The context of Acts 13 is about the preaching of the gospel by Paul and Barnabas. It was preached first to the Jews in the Synagogues who rejected the message, and then to the Gentiles who embraced the divine revelation of God. That is precisely the message conveyed by the text of Acts 13:48 in its respective context. Consider the gospel presentation delivered by the Apostle Paul prior to him articulating the statement being addressed in this article:
"Therefore let it be known to you, brethren, that through Him forgiveness of sins is proclaimed to you, and through Him everyone who believes is freed from all things, from which you could not be freed through the Law of Moses. Therefore take heed, so that the thing spoken of in the Prophets may not come upon you:‘Behold, you scoffers, and marvel, and perish; For I am accomplishing a work in your days, A work which you will never believe, though someone should describe it to you.’” (Acts 13:38-41)
He delivered a thought-provoking sermon to the Jews on salvation being given by the Lord to "everyone who believes," thereby demonstrating that choosing to believe is a necessary condition in order for election to take place. Warnings of perishing eternally in the afterlife were uttered to those who were scoffing at the message of the gospel. The people who reject the gospel are under condemnation by God. Faith is the fundamental element in election; the instrumental cause of our justification. Paul and Barnabas went to the Synagogue on the upcoming Sabbath at the request of many Jews, and to their jealously several individuals from Antioch attended (Acts 13:46-48). Verse forty-six is absolutely critical in understanding Acts 13:48:
"Paul and Barnabas spoke out boldly and said, “It was necessary that the word of God be spoken to you first; since you repudiate it and judge yourselves unworthy of eternal life, behold, we are turning to the Gentiles." (Acts 13:46)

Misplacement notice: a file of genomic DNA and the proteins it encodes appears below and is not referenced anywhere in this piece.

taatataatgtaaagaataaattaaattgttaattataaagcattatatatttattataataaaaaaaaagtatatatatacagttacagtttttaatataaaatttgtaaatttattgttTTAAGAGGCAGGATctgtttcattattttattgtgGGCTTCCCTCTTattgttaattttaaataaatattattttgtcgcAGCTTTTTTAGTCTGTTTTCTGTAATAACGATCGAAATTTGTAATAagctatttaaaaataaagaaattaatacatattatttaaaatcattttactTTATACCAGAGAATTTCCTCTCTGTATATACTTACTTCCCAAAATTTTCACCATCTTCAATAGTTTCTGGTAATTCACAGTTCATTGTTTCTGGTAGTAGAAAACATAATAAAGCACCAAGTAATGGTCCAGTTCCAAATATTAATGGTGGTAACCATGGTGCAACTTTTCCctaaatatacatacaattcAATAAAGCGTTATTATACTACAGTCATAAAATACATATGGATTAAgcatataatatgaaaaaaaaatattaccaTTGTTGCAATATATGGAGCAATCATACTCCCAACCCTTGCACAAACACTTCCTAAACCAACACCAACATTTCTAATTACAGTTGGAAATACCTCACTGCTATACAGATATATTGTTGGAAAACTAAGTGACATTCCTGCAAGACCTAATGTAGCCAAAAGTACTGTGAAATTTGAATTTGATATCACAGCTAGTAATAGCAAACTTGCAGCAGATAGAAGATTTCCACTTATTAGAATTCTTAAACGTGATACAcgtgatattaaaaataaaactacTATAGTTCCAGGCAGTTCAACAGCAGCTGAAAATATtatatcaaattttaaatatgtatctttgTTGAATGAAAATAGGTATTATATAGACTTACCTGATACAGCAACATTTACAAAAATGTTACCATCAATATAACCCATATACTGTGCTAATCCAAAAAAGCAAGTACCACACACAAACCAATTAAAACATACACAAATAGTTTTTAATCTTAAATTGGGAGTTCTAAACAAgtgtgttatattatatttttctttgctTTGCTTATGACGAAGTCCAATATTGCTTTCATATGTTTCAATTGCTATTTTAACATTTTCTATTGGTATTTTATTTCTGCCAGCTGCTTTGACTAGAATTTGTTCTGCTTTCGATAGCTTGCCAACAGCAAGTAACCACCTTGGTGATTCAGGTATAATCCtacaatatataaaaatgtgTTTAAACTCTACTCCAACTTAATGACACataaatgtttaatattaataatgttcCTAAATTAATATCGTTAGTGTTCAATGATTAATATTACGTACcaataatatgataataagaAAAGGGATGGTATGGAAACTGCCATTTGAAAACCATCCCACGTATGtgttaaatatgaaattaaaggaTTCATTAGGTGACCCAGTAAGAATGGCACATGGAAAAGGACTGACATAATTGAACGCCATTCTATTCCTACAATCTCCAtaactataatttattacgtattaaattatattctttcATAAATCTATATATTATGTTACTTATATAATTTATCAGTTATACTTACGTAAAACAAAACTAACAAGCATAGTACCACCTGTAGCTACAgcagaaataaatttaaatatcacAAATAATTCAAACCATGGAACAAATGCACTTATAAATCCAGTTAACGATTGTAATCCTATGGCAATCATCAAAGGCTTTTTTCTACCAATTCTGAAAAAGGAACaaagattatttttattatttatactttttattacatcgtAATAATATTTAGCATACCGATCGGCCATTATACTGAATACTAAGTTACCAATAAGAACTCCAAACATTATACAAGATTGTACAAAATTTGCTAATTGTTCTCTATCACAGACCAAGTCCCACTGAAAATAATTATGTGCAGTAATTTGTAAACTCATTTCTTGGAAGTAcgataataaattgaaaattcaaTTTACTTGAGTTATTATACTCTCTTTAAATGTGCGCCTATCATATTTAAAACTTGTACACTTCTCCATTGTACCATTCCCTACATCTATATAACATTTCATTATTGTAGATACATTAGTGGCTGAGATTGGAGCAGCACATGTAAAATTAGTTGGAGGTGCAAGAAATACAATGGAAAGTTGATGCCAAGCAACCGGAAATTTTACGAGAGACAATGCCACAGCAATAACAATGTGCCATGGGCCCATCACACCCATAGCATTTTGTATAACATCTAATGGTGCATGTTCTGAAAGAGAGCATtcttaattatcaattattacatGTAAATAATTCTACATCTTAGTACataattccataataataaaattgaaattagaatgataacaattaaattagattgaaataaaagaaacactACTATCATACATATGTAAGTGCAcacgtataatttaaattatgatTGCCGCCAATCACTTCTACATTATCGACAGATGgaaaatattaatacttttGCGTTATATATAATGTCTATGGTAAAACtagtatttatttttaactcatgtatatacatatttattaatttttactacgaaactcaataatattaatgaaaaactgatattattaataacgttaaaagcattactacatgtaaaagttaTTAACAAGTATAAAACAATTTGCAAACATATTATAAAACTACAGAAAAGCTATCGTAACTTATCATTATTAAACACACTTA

The Jews rejected the preaching of Paul and Barnabas. So the two traveled elsewhere to evangelize the Gentiles. That is precisely the meaning of Acts 13:48. That is what the surrounding context of the passage being discussed is about. The Gentiles received the gospel with great joy and readiness of mind through the indwelling of the Holy Spirit. They were glorifying the Lord as a result of Him offering to them the opportunity of salvation. This is about the Gentiles believing after the rejection of the gospel by the Jews. There exists a systematic contrast in the reaction of both groups. This has nothing to do with some predetermined decree. Nevertheless, Calvinists heavily emphasize the word "appointed" in Acts 13:48 in isolation of context to support their doctrine of unconditional election. Consider these observations by Dr. Jack Cottrell on the Greek word for ordained:
"The key lies in the form of the main Greek verb, tassō. The basic meaning of this verb is “to place, to order, to appoint, to ordain, to determine, to arrange in order.” As it appears in this text, the verb form is the participle tetagmenoi. It is simply assumed that this is the PASSIVE form of the verb, thus: “to be appointed, to be ordained, to be destined.” What is often forgotten is that in the Greek language, often the passive and the middle form of verbs are spelled exactly the same way. That is the case here. The word tetagmenoi can also be the MIDDLE form of the verb. Here is the main point: that is how it should be understood in Acts 13:48."
Nowhere does the context mention a divine decree. Nowhere is man's alleged inability to respond to the callings of God implied in this text. Nowhere does Acts 13:48 state that one must be elected in order to believe, or even that all who are chosen will believe. It does not state that faith is a gift of God. Calvinists are simply reading their doctrine of unconditional election into this passage of Scripture. It is not taught there.